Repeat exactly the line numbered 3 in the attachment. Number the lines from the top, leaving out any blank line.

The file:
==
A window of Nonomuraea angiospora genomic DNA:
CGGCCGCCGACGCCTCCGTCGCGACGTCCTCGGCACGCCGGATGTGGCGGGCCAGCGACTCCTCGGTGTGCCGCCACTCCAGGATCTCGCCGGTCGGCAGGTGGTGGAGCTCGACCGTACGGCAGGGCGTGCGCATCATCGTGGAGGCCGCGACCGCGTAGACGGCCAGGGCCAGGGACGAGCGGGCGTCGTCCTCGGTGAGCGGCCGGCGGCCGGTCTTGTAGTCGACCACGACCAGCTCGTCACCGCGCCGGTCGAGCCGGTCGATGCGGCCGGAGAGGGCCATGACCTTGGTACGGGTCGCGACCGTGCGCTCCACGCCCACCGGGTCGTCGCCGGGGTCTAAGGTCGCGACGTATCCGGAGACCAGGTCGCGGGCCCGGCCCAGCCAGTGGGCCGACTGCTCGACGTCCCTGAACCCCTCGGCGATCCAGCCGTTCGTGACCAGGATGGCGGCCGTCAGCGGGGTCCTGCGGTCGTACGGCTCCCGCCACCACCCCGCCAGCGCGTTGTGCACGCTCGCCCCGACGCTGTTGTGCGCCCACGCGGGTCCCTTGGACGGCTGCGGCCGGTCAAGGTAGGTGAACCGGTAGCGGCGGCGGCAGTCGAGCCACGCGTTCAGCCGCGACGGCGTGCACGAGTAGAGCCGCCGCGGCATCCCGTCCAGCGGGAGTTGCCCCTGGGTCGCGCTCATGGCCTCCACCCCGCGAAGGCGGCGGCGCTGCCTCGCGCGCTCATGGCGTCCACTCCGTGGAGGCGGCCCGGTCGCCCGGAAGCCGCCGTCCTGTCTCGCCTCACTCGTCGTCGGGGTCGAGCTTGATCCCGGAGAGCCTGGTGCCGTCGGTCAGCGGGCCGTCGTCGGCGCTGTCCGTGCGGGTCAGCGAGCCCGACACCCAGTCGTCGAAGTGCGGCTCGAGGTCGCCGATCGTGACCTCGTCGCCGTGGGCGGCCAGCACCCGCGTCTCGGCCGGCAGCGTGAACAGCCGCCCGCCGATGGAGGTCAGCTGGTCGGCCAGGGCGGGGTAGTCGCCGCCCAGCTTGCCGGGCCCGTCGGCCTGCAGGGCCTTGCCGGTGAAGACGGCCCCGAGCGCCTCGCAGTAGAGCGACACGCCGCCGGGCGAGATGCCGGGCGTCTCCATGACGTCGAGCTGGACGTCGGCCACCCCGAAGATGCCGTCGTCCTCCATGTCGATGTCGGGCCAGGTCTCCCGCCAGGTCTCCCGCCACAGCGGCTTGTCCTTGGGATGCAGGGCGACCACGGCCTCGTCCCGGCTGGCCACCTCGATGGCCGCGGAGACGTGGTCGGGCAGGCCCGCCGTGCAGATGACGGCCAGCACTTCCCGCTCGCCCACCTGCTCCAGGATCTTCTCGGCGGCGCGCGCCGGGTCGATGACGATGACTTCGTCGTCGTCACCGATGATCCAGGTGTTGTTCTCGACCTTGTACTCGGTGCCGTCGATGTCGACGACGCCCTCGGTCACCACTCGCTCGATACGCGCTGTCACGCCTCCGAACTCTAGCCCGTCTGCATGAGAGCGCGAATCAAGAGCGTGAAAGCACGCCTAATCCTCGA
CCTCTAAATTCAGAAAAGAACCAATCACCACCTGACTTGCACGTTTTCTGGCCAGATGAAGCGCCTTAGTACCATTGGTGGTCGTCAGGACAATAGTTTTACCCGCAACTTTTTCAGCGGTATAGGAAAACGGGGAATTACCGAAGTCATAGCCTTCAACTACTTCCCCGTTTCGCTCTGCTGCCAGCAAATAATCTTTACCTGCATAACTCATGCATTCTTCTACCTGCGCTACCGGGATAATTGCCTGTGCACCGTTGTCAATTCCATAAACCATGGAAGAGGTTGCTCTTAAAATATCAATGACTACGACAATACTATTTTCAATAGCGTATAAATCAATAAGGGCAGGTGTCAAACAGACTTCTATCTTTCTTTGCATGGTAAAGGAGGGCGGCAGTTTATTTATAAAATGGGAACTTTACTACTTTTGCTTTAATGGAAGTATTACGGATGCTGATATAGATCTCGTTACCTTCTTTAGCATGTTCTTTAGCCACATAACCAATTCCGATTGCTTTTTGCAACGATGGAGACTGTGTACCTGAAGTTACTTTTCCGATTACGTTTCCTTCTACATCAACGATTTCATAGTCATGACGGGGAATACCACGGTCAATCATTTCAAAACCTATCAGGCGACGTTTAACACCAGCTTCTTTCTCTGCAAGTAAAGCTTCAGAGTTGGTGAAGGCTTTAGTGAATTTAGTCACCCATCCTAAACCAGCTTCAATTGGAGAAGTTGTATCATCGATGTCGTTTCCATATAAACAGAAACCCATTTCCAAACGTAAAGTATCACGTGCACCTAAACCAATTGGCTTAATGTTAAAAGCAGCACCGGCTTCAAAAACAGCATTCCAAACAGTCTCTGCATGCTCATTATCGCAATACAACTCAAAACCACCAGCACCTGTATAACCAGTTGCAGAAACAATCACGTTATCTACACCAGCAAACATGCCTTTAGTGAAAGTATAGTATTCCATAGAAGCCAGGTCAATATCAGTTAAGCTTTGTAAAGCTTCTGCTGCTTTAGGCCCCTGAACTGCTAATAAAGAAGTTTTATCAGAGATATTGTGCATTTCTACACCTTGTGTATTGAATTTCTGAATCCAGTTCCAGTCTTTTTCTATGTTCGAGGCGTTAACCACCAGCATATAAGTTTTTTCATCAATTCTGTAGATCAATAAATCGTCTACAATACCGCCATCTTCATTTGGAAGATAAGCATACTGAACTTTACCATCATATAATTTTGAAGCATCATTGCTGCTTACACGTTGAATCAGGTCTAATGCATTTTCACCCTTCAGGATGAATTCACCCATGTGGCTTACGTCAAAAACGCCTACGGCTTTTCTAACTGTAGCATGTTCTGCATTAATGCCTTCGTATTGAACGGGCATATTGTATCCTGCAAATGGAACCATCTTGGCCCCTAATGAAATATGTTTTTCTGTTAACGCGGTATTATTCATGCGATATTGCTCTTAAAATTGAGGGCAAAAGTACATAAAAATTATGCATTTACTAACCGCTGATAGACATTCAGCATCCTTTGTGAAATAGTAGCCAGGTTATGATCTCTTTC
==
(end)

CCTCTAAATTCAGAAAAGAACCAATCACCACCTGACTTGCACGTTTTCTGGCCAGATGAAGCGCCTTAGTACCATTGGTGGTCGTCAGGACAATAGTTTTACCCGCAACTTTTTCAGCGGTATAGGAAAACGGGGAATTACCGAAGTCATAGCCTTCAACTACTTCCCCGTTTCGCTCTGCTGCCAGCAAATAATCTTTACCTGCATAACTCATGCATTCTTCTACCTGCGCTACCGGGATAATTGCCTGTGCACCGTTGTCAATTCCATAAACCATGGAAGAGGTTGCTCTTAAAATATCAATGACTACGACAATACTATTTTCAATAGCGTATAAATCAATAAGGGCAGGTGTCAAACAGACTTCTATCTTTCTTTGCATGGTAAAGGAGGGCGGCAGTTTATTTATAAAATGGGAACTTTACTACTTTTGCTTTAATGGAAGTATTACGGATGCTGATATAGATCTCGTTACCTTCTTTAGCATGTTCTTTAGCCACATAACCAATTCCGATTGCTTTTTGCAACGATGGAGACTGTGTACCTGAAGTTACTTTTCCGATTACGTTTCCTTCTACATCAACGATTTCATAGTCATGACGGGGAATACCACGGTCAATCATTTCAAAACCTATCAGGCGACGTTTAACACCAGCTTCTTTCTCTGCAAGTAAAGCTTCAGAGTTGGTGAAGGCTTTAGTGAATTTAGTCACCCATCCTAAACCAGCTTCAATTGGAGAAGTTGTATCATCGATGTCGTTTCCATATAAACAGAAACCCATTTCCAAACGTAAAGTATCACGTGCACCTAAACCAATTGGCTTAATGTTAAAAGCAGCACCGGCTTCAAAAACAGCATTCCAAACAGTCTCTGCATGCTCATTATCGCAATACAACTCAAAACCACCAGCACCTGTATAACCAGTTGCAGAAACAATCACGTTATCTACACCAGCAAACATGCCTTTAGTGAAAGTATAGTATTCCATAGAAGCCAGGTCAATATCAGTTAAGCTTTGTAAAGCTTCTGCTGCTTTAGGCCCCTGAACTGCTAATAAAGAAGTTTTATCAGAGATATTGTGCATTTCTACACCTTGTGTATTGAATTTCTGAATCCAGTTCCAGTCTTTTTCTATGTTCGAGGCGTTAACCACCAGCATATAAGTTTTTTCATCAATTCTGTAGATCAATAAATCGTCTACAATACCGCCATCTTCATTTGGAAGATAAGCATACTGAACTTTACCATCATATAATTTTGAAGCATCATTGCTGCTTACACGTTGAATCAGGTCTAATGCATTTTCACCCTTCAGGATGAATTCACCCATGTGGCTTACGTCAAAAACGCCTACGGCTTTTCTAACTGTAGCATGTTCTGCATTAATGCCTTCGTATTGAACGGGCATATTGTATCCTGCAAATGGAACCATCTTGGCCCCTAATGAAATATGTTTTTCTGTTAACGCGGTATTATTCATGCGATATTGCTCTTAAAATTGAGGGCAAAAGTACATAAAAATTATGCATTTACTAACCGCTGATAGACATTCAGCATCCTTTGTGAAATAGTAGCCAGGTTATGATCTCTTTC